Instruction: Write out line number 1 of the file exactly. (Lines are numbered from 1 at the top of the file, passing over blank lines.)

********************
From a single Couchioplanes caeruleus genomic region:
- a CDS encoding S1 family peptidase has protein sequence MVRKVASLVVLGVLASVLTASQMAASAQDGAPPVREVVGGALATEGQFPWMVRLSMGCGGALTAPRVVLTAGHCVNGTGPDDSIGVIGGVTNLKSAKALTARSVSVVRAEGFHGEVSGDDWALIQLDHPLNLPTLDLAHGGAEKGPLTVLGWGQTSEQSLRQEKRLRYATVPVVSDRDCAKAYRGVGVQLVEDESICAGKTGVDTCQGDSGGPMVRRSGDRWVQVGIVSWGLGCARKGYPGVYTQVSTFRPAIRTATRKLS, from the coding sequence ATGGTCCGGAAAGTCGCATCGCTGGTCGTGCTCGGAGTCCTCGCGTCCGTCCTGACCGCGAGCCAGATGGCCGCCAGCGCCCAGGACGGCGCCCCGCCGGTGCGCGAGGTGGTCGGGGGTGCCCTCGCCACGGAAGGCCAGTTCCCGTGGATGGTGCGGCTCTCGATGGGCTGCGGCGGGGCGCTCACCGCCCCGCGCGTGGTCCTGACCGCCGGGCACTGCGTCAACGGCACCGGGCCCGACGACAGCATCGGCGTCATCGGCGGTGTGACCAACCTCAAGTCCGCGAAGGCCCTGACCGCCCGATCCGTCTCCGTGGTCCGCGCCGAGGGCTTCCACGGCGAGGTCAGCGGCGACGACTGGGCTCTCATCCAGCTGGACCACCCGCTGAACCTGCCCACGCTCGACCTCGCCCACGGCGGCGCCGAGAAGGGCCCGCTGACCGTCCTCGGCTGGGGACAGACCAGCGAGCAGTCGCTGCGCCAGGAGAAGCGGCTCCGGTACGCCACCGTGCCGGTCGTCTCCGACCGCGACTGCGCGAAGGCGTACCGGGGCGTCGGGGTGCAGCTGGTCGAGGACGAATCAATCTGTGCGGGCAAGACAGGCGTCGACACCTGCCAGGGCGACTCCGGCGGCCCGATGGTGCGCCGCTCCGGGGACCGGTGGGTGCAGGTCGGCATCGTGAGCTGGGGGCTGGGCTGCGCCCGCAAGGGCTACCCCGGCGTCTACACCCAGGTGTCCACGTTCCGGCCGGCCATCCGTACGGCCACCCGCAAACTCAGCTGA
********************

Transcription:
From a single Couchioplanes caeruleus genomic region: